Ian Miller was born in 1942 and studied chemistry at the University of Canterbury (BSc Hons 1, PhD) followed by post-docs at Calgary, Southampton and Armidale. He then returned to New Zealand to work at Chemistry Division, DSIR, on recycling, biofuels and seaweed research.
In 1986 he set up his own research company to support the private half of a joint venture to make pyromellitates, the basis of high temperature resistant plastics, which, with an associated seaweed processing venture, collapsed during the late 1980s financial crisis.
In his scientific career he has written about 100 peer reviewed scientific papers and about 35 other articles and was on the Editorial Board of Botanica Marina between about 1998-2008. Early in this century he had a provisional agreement with a major publisher to write a book on how to form theories. This took a lot longer than expected, the publisher lost interest, however he completed the first part of the project and the first ebook in the series entitled “Elements of Theory” was self-published last year. The second, Troubles, about planetary formation and the origin of life, has just been released.
During his first year at University, following an argument with some Arts students, he was challenged to write a fictional book. Following two rejections, this was abandoned, but subsequently, as he began to get some television exposure while trying to promote the pyromellitates venture, Gemina was self-published, only to find as a condition of finance that all publicity for it was forbidden. It was somewhat difficult to sell books without any promotion.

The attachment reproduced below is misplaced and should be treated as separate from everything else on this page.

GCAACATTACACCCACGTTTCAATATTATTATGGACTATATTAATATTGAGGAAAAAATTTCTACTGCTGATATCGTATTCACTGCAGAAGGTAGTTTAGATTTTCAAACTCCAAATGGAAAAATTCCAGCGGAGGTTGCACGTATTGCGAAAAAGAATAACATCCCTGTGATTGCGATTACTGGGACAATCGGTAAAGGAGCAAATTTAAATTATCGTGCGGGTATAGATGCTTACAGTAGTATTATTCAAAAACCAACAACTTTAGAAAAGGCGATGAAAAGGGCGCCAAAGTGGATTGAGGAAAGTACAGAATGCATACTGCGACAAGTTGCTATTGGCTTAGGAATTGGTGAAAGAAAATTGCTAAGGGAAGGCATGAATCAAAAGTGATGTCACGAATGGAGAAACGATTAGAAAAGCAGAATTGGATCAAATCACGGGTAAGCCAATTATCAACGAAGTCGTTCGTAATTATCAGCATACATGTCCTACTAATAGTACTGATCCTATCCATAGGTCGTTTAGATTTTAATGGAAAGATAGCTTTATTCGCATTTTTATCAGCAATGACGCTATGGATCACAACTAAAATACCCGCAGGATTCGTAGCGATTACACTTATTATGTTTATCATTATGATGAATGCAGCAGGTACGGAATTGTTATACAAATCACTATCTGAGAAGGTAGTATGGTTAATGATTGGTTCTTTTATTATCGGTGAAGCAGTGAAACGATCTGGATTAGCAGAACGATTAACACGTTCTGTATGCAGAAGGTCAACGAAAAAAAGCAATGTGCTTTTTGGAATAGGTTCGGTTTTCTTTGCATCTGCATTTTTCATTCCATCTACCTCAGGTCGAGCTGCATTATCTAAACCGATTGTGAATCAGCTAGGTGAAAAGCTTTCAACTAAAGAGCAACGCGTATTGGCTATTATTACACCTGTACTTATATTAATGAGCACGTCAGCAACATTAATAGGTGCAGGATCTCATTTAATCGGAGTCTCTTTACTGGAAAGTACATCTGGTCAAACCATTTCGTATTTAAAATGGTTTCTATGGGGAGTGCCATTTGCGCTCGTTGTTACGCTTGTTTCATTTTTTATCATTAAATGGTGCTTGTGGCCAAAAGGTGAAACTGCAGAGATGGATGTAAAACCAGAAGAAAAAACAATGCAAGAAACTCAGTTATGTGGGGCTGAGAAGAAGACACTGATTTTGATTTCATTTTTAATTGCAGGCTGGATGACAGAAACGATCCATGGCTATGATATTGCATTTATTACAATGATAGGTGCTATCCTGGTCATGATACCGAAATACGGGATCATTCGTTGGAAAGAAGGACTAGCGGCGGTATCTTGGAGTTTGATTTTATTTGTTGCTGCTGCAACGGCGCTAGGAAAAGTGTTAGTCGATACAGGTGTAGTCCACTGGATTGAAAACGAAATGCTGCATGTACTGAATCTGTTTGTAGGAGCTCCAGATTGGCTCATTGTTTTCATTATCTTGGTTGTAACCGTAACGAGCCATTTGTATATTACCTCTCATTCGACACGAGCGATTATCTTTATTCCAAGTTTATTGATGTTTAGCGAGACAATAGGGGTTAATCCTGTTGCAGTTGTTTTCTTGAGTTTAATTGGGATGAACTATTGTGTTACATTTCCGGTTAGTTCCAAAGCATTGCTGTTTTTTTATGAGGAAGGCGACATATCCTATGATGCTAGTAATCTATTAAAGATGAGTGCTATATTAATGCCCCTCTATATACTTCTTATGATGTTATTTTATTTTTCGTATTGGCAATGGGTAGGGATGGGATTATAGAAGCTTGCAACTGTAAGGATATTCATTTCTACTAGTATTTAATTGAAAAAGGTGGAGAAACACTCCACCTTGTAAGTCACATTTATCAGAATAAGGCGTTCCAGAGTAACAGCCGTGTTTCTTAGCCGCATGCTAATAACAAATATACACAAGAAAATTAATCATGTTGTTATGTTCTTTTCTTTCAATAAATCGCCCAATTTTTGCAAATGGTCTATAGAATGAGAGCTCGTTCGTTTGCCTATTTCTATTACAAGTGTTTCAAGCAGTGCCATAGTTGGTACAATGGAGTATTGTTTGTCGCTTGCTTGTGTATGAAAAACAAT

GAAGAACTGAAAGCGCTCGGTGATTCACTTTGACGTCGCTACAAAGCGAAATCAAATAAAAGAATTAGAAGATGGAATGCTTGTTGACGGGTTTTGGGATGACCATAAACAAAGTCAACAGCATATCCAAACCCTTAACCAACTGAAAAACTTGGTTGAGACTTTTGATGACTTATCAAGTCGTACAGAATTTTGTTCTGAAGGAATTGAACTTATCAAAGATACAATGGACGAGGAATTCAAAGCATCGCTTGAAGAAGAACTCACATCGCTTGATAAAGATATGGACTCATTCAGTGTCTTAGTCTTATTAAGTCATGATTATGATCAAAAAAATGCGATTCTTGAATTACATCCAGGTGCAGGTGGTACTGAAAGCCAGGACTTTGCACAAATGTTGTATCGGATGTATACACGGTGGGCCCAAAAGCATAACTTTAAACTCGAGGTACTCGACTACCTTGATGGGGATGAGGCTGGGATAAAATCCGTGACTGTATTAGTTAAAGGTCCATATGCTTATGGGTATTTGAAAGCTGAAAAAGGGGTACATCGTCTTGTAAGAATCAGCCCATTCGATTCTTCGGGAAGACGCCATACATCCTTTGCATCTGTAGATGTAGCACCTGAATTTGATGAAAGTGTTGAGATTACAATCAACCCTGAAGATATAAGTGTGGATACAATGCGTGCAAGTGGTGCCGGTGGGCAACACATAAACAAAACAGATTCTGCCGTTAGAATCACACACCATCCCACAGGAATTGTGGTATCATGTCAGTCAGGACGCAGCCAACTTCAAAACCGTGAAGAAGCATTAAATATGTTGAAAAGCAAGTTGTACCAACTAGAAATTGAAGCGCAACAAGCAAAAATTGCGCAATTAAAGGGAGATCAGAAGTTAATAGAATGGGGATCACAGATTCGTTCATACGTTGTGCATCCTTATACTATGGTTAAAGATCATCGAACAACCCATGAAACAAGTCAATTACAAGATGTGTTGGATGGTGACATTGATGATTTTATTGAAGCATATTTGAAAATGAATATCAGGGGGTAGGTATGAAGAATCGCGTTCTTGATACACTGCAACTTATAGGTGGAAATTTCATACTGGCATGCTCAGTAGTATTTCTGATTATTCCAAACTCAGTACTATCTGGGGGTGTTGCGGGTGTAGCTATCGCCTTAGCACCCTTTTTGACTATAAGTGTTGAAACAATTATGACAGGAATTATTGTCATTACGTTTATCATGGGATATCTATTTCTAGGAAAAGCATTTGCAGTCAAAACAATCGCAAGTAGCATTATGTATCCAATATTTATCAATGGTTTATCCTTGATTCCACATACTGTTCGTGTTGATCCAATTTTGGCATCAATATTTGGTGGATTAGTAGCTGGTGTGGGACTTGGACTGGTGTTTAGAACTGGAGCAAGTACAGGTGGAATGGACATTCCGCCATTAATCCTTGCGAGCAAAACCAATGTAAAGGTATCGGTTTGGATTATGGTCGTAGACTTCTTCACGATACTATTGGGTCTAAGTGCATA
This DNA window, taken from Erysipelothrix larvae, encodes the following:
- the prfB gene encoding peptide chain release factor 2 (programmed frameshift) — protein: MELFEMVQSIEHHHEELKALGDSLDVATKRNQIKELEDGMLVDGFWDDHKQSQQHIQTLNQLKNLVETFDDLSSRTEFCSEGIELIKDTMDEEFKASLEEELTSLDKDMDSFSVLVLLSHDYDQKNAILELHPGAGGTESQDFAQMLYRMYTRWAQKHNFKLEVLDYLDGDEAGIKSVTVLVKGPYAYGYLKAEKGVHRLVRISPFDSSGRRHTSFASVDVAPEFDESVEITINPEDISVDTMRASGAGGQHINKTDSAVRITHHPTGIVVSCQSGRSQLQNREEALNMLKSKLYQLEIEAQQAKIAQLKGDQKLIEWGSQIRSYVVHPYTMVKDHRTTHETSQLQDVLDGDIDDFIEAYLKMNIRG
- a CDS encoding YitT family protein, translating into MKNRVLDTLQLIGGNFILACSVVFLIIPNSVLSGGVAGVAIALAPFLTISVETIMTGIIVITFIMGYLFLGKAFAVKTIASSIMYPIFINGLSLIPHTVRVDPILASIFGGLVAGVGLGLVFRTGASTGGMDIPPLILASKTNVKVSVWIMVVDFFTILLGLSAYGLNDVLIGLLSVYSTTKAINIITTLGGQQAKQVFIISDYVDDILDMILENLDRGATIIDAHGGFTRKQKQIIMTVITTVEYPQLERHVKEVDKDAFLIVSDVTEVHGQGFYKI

Following the collapse of the pyromellitates venture, he returned to writing fiction, using both his scientific and business experience to write “science in fiction” thrillers, a type of “future history”. This series starts with Puppeteer, set in the near future when both oil and resources are in short supply, when government debts leads to the inability of governments to govern properly and when corruption is widespread. In Puppeteer, one man threatens to detonate three nuclear bombs to get revenge of corrupt officials who have ruined his life, while two others alone can stop him. Further details can be found at www.ianmiller.co.nz.
If you would like to write a writing-related guest post for my blog then feel free to email me with an outline of what you would like to write about. If it’s writing-related then it’s highly likely I’d email back and say “yes please”.
The blog interviews return as normal tomorrow morning with fantasy and paranormal romance author Berni Stevens – the five hundred and forty-fourth of my blog interviews with novelists, poets, short story authors, bloggers, autobiographers and more. A list of interviewees (blogged and scheduled) can be found here. If you like what you read, please do go and investigate further. And I enjoy hearing from readers of my blog; do either leave a comment on the relevant interview (the interviewees love to hear from you too!) and / or email me.
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Unfortunately, as I post an interview a day (amongst other things) I can’t review books but I have a feature called ‘Short Story Saturdays’ where I review stories of up to 2,500 words. Alternatively if you have a short story or self-contained novel extract / short chapter (ideally up to 1000 words) that you’d like critiqued and don’t mind me reading it / talking about and critiquing it (I send you the transcription afterwards so you can use the comments or ignore them) 🙂 on my ‘Bailey’s Writing Tips’ podcast, then do email me. They are fortnightly episodes, usually released on Sundays, interweaving the recordings between the red pen sessions with the hints & tips episodes. I am now also looking for flash fiction (<1000 words) for Flash Fiction Fridays and poetry for Post-weekend Poetry.